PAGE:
Nanoindentation Round Robin on Thin Film Copper on Silicon
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Nanoindentation Round Robin on Thin Film Copper on Silicon DAVID T. READ, ROBERT R. KELLER, N. BARBOSA, and R. GEISS Nanoindentation is used in a variety of ﬁelds to measure material hardness and elastic modulus. This test technique is especially attractive for thin ﬁlms because of the difﬁculty of conducting tensile or other conventional mechanical characterization tests on thin ﬁlm specimens, and because it requires only a small surface area for testing. However, the standardization process for this new measurement method is still in progress. To test the ability of current measurement procedures to provide comparable results, a round robin was conducted. Invitations to participate were sent to over 100 laboratories. Two specimens, a copper ﬁlm on a silicon substrate and an uncoated substrate, were distributed to each of 33 laboratories. The choice of measurement procedure was left to the performing organizations. By the end of the reporting period, 27 sets of results were received. While the average reported uncertainty (1 standard deviation) among the individual participants was 4 pct of the average hardness, the interlaboratory standard deviation of the hardness values was 15 pct. Similarly, the average reported uncertainty of the modulus was 5 pct of the average value, but the interlaboratory standard deviation of the modulus was 19 pct. None of the measurement variables examined in this round robin, including instrument type, analysis procedure, time since instrument calibration, chip mounting procedure, and tip condition, and neither of the potential covariant effects, chip location in the wafer and test date, were found to have a statistically signiﬁcant effect on the reported hardness or modulus. I. INTRODUCTION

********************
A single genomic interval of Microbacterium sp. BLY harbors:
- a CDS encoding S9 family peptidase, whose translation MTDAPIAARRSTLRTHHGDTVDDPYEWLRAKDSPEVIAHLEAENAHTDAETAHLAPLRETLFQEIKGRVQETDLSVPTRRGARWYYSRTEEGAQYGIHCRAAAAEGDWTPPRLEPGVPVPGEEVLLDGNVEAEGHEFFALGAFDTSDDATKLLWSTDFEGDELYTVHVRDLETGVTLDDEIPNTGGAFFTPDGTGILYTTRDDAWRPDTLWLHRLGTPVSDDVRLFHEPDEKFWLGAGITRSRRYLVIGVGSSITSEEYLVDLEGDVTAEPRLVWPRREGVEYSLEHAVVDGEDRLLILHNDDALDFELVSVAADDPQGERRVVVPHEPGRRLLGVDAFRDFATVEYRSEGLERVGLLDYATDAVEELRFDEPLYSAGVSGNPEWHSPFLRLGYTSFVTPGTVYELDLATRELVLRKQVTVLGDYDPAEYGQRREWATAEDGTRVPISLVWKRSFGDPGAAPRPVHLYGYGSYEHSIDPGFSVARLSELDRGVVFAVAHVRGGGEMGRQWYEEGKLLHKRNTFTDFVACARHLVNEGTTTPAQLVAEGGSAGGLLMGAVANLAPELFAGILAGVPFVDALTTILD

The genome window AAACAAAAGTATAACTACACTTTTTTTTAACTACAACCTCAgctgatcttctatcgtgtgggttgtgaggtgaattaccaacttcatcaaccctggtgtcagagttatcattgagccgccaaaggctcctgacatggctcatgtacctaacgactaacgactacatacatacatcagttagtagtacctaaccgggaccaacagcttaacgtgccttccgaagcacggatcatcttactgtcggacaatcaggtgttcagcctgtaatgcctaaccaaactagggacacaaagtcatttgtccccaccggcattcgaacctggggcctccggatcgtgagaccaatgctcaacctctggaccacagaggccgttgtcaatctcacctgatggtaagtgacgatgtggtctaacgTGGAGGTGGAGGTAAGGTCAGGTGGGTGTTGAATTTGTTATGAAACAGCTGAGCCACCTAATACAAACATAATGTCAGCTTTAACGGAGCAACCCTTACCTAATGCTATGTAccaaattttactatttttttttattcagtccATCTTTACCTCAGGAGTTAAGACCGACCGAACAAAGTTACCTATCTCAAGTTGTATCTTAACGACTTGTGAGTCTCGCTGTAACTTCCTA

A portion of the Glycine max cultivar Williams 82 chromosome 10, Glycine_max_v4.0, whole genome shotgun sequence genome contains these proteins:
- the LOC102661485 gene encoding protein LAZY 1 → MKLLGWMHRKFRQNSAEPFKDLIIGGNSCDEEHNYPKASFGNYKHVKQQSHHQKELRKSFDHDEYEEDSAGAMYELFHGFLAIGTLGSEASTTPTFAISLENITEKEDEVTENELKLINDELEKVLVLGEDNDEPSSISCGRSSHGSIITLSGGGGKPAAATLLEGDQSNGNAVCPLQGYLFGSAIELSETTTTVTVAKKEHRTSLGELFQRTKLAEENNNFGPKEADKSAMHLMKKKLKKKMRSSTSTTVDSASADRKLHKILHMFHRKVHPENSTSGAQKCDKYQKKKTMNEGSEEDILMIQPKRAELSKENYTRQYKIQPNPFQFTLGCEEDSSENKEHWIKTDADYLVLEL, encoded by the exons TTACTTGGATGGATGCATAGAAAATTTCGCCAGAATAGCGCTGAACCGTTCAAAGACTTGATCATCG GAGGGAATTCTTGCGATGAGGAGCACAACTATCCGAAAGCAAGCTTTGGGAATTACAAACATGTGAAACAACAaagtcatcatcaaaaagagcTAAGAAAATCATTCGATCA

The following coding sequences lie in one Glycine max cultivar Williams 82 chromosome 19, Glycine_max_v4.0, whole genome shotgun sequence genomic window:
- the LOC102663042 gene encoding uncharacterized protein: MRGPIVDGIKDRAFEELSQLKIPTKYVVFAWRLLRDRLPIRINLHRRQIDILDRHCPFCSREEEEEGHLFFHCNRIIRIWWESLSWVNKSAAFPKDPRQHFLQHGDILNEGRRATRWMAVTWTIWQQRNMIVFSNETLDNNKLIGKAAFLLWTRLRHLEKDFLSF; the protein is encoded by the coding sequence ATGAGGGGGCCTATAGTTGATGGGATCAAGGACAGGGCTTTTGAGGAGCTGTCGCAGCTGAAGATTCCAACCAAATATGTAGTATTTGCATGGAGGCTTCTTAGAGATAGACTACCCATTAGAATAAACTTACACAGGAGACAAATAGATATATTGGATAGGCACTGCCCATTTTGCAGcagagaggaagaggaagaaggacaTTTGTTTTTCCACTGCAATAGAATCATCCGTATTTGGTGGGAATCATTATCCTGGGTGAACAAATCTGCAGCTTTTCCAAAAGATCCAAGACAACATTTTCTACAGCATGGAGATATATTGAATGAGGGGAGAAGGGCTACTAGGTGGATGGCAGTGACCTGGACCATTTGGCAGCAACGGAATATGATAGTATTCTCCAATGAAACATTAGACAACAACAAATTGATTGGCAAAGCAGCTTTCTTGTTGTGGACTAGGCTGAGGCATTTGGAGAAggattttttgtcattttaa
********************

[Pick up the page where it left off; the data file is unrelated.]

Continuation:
NANOINDENTATION was recently proposed as a test technique for measurement of hardness and indentation modulus of all types of solid materials.[1,2] Nanoindentation is attractive because it is a convenient, understandable test that provides a quantitative result. The over 2600 citations of Reference 1 attest to the attractiveness of this test method. Nanoindentation has been extended to studies of additional properties, in particular, to ﬁlm-substrate adhesion and to residual stress. The advantages of the method for thin ﬁlms were recognized immediately. Foremost among these is the ability of this technique to characterize a thin ﬁlm mechanically without creating a particular specimen geometry and freeing the specimen from the substrate, as needed for microtensile testing. The small surface area, only a fraction of a square millimeter, damaged by the test is also a signiﬁcant advantage. Standardization of this technique is still in progress.[6–13] Tsui and Pharr recognized the problem of measuring the property of the ﬁlm, rather than some average property of the ﬁlm and substrate, and addressed it by limiting the penetration of the indenter tip to a fraction of the thickness of the ﬁlm. Thin ﬁlm materials are technologically important materials today. Metal and dielectric ﬁlms on silic
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